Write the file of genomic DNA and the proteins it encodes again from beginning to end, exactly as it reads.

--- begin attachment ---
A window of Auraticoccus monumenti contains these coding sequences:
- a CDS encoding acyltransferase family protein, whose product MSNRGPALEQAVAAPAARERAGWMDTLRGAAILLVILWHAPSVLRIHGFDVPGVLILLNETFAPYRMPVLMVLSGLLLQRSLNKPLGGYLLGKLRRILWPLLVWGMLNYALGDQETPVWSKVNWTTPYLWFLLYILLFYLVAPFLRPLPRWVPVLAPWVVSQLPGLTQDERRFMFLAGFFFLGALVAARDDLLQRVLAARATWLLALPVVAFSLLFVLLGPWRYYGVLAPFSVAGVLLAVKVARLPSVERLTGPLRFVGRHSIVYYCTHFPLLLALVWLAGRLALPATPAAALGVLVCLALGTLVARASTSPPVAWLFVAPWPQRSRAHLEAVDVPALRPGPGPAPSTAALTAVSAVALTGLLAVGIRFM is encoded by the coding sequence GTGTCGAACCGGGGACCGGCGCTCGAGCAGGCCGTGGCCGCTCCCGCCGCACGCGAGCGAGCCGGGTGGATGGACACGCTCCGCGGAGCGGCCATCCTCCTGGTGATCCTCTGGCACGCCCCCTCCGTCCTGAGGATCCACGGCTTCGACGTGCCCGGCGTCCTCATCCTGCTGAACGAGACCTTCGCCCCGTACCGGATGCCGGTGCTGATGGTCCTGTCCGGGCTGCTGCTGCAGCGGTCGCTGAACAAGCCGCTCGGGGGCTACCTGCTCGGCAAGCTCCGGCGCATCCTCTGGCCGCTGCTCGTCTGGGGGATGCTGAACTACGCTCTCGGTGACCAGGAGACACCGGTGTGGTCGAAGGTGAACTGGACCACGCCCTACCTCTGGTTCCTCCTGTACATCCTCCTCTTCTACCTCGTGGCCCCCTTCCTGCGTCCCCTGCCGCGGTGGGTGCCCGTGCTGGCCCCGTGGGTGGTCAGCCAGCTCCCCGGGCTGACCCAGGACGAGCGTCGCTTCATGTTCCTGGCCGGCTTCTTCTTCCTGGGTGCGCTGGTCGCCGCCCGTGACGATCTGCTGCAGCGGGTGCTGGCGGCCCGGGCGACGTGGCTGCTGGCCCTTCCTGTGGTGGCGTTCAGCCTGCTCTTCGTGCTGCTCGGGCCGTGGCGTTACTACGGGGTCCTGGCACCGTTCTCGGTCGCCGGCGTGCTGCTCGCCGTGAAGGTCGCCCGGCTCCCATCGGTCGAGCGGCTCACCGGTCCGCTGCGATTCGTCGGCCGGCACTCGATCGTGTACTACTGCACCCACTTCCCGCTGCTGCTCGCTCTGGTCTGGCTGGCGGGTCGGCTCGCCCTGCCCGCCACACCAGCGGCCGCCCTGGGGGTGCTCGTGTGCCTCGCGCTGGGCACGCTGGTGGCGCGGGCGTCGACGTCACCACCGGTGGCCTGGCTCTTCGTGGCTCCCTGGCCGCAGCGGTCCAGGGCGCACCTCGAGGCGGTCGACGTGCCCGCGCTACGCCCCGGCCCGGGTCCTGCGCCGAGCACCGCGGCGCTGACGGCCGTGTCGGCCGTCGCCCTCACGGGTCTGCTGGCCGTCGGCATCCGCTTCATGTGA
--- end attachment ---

A window of Auraticoccus monumenti contains these coding sequences:
- a CDS encoding acyltransferase family protein, whose product MSNRGPALEQAVAAPAARERAGWMDTLRGAAILLVILWHAPSVLRIHGFDVPGVLILLNETFAPYRMPVLMVLSGLLLQRSLNKPLGGYLLGKLRRILWPLLVWGMLNYALGDQETPVWSKVNWTTPYLWFLLYILLFYLVAPFLRPLPRWVPVLAPWVVSQLPGLTQDERRFMFLAGFFFLGALVAARDDLLQRVLAARATWLLALPVVAFSLLFVLLGPWRYYGVLAPFSVAGVLLAVKVARLPSVERLTGPLRFVGRHSIVYYCTHFPLLLALVWLAGRLALPATPAAALGVLVCLALGTLVARASTSPPVAWLFVAPWPQRSRAHLEAVDVPALRPGPGPAPSTAALTAVSAVALTGLLAVGIRFM is encoded by the coding sequence GTGTCGAACCGGGGACCGGCGCTCGAGCAGGCCGTGGCCGCTCCCGCCGCACGCGAGCGAGCCGGGTGGATGGACACGCTCCGCGGAGCGGCCATCCTCCTGGTGATCCTCTGGCACGCCCCCTCCGTCCTGAGGATCCACGGCTTCGACGTGCCCGGCGTCCTCATCCTGCTGAACGAGACCTTCGCCCCGTACCGGATGCCGGTGCTGATGGTCCTGTCCGGGCTGCTGCTGCAGCGGTCGCTGAACAAGCCGCTCGGGGGCTACCTGCTCGGCAAGCTCCGGCGCATCCTCTGGCCGCTGCTCGTCTGGGGGATGCTGAACTACGCTCTCGGTGACCAGGAGACACCGGTGTGGTCGAAGGTGAACTGGACCACGCCCTACCTCTGGTTCCTCCTGTACATCCTCCTCTTCTACCTCGTGGCCCCCTTCCTGCGTCCCCTGCCGCGGTGGGTGCCCGTGCTGGCCCCGTGGGTGGTCAGCCAGCTCCCCGGGCTGACCCAGGACGAGCGTCGCTTCATGTTCCTGGCCGGCTTCTTCTTCCTGGGTGCGCTGGTCGCCGCCCGTGACGATCTGCTGCAGCGGGTGCTGGCGGCCCGGGCGACGTGGCTGCTGGCCCTTCCTGTGGTGGCGTTCAGCCTGCTCTTCGTGCTGCTCGGGCCGTGGCGTTACTACGGGGTCCTGGCACCGTTCTCGGTCGCCGGCGTGCTGCTCGCCGTGAAGGTCGCCCGGCTCCCATCGGTCGAGCGGCTCACCGGTCCGCTGCGATTCGTCGGCCGGCACTCGATCGTGTACTACTGCACCCACTTCCCGCTGCTGCTCGCTCTGGTCTGGCTGGCGGGTCGGCTCGCCCTGCCCGCCACACCAGCGGCCGCCCTGGGGGTGCTCGTGTGCCTCGCGCTGGGCACGCTGGTGGCGCGGGCGTCGACGTCACCACCGGTGGCCTGGCTCTTCGTGGCTCCCTGGCCGCAGCGGTCCAGGGCGCACCTCGAGGCGGTCGACGTGCCCGCGCTACGCCCCGGCCCGGGTCCTGCGCCGAGCACCGCGGCGCTGACGGCCGTGTCGGCCGTCGCCCTCACGGGTCTGCTGGCCGTCGGCATCCGCTTCATGTGA